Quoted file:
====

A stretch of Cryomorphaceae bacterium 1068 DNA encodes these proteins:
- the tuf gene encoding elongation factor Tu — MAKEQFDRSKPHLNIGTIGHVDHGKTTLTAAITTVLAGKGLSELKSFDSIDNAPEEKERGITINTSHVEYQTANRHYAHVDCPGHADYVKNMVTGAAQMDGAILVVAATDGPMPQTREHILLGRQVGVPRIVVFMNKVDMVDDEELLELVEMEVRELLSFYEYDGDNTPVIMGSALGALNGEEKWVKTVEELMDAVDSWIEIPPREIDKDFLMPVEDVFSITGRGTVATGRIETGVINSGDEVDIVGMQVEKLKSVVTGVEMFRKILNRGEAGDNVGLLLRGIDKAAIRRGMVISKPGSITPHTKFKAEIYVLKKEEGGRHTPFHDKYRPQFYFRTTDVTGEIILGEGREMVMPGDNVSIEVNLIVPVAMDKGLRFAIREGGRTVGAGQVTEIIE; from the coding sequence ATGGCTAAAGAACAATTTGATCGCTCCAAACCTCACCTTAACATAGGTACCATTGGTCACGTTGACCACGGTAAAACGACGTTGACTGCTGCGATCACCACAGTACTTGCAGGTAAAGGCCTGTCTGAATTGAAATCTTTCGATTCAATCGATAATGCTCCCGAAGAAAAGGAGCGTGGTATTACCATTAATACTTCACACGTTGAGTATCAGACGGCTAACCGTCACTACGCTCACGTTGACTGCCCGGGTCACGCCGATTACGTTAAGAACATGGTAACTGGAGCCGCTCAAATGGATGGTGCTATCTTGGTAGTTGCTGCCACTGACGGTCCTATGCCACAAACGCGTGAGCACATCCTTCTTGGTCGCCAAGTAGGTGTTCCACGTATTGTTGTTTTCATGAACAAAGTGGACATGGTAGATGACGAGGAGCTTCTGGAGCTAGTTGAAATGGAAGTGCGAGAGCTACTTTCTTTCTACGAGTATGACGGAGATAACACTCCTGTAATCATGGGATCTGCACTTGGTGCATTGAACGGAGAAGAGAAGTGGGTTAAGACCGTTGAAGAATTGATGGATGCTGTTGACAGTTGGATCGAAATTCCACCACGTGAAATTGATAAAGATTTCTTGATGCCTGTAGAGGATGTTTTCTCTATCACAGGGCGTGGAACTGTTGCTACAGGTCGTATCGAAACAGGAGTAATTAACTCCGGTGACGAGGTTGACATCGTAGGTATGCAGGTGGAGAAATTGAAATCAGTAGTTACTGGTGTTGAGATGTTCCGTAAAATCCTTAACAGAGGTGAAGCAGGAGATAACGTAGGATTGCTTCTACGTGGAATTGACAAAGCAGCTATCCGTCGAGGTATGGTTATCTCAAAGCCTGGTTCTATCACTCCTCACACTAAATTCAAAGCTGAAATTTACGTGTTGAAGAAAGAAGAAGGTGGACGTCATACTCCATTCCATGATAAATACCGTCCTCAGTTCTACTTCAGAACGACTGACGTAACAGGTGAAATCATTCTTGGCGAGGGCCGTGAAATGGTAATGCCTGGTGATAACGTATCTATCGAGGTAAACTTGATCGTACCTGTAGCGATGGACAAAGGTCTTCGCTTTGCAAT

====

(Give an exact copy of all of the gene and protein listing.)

A stretch of Cryomorphaceae bacterium 1068 DNA encodes these proteins:
- the tuf gene encoding elongation factor Tu — MAKEQFDRSKPHLNIGTIGHVDHGKTTLTAAITTVLAGKGLSELKSFDSIDNAPEEKERGITINTSHVEYQTANRHYAHVDCPGHADYVKNMVTGAAQMDGAILVVAATDGPMPQTREHILLGRQVGVPRIVVFMNKVDMVDDEELLELVEMEVRELLSFYEYDGDNTPVIMGSALGALNGEEKWVKTVEELMDAVDSWIEIPPREIDKDFLMPVEDVFSITGRGTVATGRIETGVINSGDEVDIVGMQVEKLKSVVTGVEMFRKILNRGEAGDNVGLLLRGIDKAAIRRGMVISKPGSITPHTKFKAEIYVLKKEEGGRHTPFHDKYRPQFYFRTTDVTGEIILGEGREMVMPGDNVSIEVNLIVPVAMDKGLRFAIREGGRTVGAGQVTEIIE; from the coding sequence ATGGCTAAAGAACAATTTGATCGCTCCAAACCTCACCTTAACATAGGTACCATTGGTCACGTTGACCACGGTAAAACGACGTTGACTGCTGCGATCACCACAGTACTTGCAGGTAAAGGCCTGTCTGAATTGAAATCTTTCGATTCAATCGATAATGCTCCCGAAGAAAAGGAGCGTGGTATTACCATTAATACTTCACACGTTGAGTATCAGACGGCTAACCGTCACTACGCTCACGTTGACTGCCCGGGTCACGCCGATTACGTTAAGAACATGGTAACTGGAGCCGCTCAAATGGATGGTGCTATCTTGGTAGTTGCTGCCACTGACGGTCCTATGCCACAAACGCGTGAGCACATCCTTCTTGGTCGCCAAGTAGGTGTTCCACGTATTGTTGTTTTCATGAACAAAGTGGACATGGTAGATGACGAGGAGCTTCTGGAGCTAGTTGAAATGGAAGTGCGAGAGCTACTTTCTTTCTACGAGTATGACGGAGATAACACTCCTGTAATCATGGGATCTGCACTTGGTGCATTGAACGGAGAAGAGAAGTGGGTTAAGACCGTTGAAGAATTGATGGATGCTGTTGACAGTTGGATCGAAATTCCACCACGTGAAATTGATAAAGATTTCTTGATGCCTGTAGAGGATGTTTTCTCTATCACAGGGCGTGGAACTGTTGCTACAGGTCGTATCGAAACAGGAGTAATTAACTCCGGTGACGAGGTTGACATCGTAGGTATGCAGGTGGAGAAATTGAAATCAGTAGTTACTGGTGTTGAGATGTTCCGTAAAATCCTTAACAGAGGTGAAGCAGGAGATAACGTAGGATTGCTTCTACGTGGAATTGACAAAGCAGCTATCCGTCGAGGTATGGTTATCTCAAAGCCTGGTTCTATCACTCCTCACACTAAATTCAAAGCTGAAATTTACGTGTTGAAGAAAGAAGAAGGTGGACGTCATACTCCATTCCATGATAAATACCGTCCTCAGTTCTACTTCAGAACGACTGACGTAACAGGTGAAATCATTCTTGGCGAGGGCCGTGAAATGGTAATGCCTGGTGATAACGTATCTATCGAGGTAAACTTGATCGTACCTGTAGCGATGGACAAAGGTCTTCGCTTTGCAAT